Involuntary Local Lobotomies Map Intelligence

When geneticists study individual genes to see what they do, the most effective method is to simply delete them and see what happens. Doing these so-called “knock-out” experiments thousands of times over can give scientists a fairly complete picture of how a genome works.

Wouldn’t it be great if all scientific results could be so straight-forward? Cut a couple of atoms out of a molecule to see how the chemistry is affected. Remove a whole civilization to see how the world reacts. Take out pieces of the brain to see what each area does.

Actually, that last one isn’t so far-fetched.

In a recent study from the University of Illinois, in fact, neuroscience professor Aron Barbey did just that. Well, at least he did in principle. He didn’t go into people’s brains and conduct localized lobotomies. It would be a teeny bit tough to get a patient’s consent for that one.

Luckily, the Vietnam War did it for him.

Barbey gathered 182 Vietnam veterans with highly localized brain damage from penetrating head injuries and put them to the test. Using MRI scans, he divided the brain into 3,000 different three-dimensional units called voxels. Then, he compared cognitive abilities and voxels were damaged in each Veteran to come up with a general map of where our higher brain functions lay.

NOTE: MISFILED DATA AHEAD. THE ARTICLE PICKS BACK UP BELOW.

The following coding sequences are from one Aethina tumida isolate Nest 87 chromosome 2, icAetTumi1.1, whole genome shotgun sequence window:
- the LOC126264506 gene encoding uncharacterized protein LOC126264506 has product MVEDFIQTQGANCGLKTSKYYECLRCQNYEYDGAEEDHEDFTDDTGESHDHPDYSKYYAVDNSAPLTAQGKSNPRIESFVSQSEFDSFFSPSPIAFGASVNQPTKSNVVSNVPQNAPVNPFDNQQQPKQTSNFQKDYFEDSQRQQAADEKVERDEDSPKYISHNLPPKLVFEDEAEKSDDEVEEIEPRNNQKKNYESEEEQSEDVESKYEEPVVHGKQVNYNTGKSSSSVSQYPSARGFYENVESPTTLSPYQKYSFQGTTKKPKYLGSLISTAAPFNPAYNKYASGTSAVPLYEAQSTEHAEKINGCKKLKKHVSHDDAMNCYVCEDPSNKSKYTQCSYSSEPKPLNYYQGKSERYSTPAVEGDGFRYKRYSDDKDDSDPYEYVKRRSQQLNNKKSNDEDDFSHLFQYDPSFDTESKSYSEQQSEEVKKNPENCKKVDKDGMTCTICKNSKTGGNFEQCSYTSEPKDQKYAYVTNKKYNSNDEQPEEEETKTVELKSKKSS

The structures for general intelligence aren’t as wide-spread throughout a network as you might expect. Instead, a few structures were identified, located primarily within the left prefrontal cortex (behind the forehead), left temporal cortex (behind the ear) and left parietal cortex (at the top rear of the head) and in “white matter association tracts” that connect them.

What’s more, these regions overlapped with brain regions for planning, self-control and other aspects of executive function.

The study provides new evidence that intelligence relies not on one brain region or even the brain as a whole, Barbey said, but involves specific brain areas working together in a coordinated fashion.

I guess it just goes to show you how much smarter righties are than lefties. I suppose it also shows why those with a “dominant left brain” are more apt for logic, math and the like.

Maybe there really is something to that whole left brain/right brain saying.

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About bigkingken

A science writer dedicated to proving that the Big Ten - or the Committee on Institutional Cooperation, if you will - is more than athletics.
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One Response to Involuntary Local Lobotomies Map Intelligence

  1. Pingback: Incredible Patient Gives Insight to Human Consciousness | Big Ten Science

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